Relevant Developmental Outcomes and Implications

  • Morality impacts how we make decisions and has implications on how we do business (Bateman & Valentine, 2010), how we treat tricky medical situations (i.e. euthanasia; Dworkin, 1993), if we give to charity (Ijzendoorn, Bakermans-Kranenburg, Pannebakker, & Out, 2010) and what laws we follow or break (Bateman & Valentine, 2010).
  • Morality allows us to make sense of and give ethical boundaries to our social interactions. (i.e. understanding the consequences of our actions or what actions are appropriate)
  • Morality can both guide and complicate legal systems and rules (i.e. death penalty, abortion, euthanasia; Dworkin, 1993).
  • Where morality comes from and how it develops will continue to be a debate. (i.e. is it from God, society, innate, etc).

Strengths and Weaknesses weakness.jpg
A primary weakness of Kohlberg's theory is his claim that his model of moral judgment development is universal (Snarey, 1985). As demonstrated by Snarey, this is obviously not so (at least his stage model). It is very difficult for social scientists to accept Kohlberg's claim that development of moral reasoning is universal throughout all cultural settings.

Other critics state that Kohlberg's theory grants the role of reason too much power (Arnold, 2000). For example, Arnold argues that the moral reasoner in Kohlberg's model, at the highest developmental levels, may be seen as cold, rationalistic, disembodied, and out of touch with realities (Arnold, 2000). Lastly, Gilligan (1982) strongly criticized Kohlberg and other morality researchers for the exclusive use of white, male participants in constructing their theories and testing their hypotheses. To rectify this, she posed a model of moral development focused on the experiences of girls and women (see "History" page). However, critics of Gilligan have then noted that she based her assumptions and research on primarily white women, rather than minority women as well. Additional research with non-White, non-Western populations is greatly needed in understanding morality.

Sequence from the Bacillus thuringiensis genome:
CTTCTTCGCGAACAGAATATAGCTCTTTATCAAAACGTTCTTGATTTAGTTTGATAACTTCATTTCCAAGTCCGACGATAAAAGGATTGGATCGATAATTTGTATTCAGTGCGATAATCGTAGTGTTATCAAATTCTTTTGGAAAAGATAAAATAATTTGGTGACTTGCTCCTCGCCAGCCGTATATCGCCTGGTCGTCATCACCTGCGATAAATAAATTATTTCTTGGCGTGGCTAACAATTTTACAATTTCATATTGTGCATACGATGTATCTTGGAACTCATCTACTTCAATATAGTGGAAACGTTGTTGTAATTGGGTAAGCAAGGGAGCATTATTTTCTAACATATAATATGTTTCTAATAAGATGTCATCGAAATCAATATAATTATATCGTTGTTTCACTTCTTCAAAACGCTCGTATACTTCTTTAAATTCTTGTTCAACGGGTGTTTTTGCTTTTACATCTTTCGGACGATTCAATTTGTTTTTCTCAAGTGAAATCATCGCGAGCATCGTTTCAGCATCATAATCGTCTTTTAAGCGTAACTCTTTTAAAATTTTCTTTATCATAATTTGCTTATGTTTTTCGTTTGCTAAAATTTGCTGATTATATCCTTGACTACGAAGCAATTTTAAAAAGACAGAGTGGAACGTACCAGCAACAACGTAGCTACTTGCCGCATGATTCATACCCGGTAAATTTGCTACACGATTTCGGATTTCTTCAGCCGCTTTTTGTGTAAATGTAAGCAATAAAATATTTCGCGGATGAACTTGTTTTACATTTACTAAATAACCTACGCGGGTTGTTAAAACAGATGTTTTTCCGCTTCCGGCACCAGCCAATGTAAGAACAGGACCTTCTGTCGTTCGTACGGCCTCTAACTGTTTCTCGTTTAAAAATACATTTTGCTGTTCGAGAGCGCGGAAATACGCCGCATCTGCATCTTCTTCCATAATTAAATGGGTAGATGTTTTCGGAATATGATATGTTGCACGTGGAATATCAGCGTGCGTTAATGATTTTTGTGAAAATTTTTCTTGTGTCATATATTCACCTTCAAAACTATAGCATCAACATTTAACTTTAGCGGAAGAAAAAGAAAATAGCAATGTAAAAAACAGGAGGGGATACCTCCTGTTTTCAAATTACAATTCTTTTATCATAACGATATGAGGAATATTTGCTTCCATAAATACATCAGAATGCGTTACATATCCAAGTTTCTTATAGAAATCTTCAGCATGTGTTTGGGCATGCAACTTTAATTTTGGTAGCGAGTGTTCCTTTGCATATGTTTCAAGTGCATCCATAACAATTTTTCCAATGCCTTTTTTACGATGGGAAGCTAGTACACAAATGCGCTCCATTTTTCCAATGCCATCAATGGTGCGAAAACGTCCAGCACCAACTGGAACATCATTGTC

However, a primary strength of Kohlberg's model is the extensive amount of research conducted in other countries. As noted by Snarey (1985), while his model does not perfectly fit cultures from around the world, his general, early stages of moral development do appear to be a good match in describing moral development for a variety of cultures. Therefore, while it appears that some aspects of moral development are culture-specific, others may actually be universal.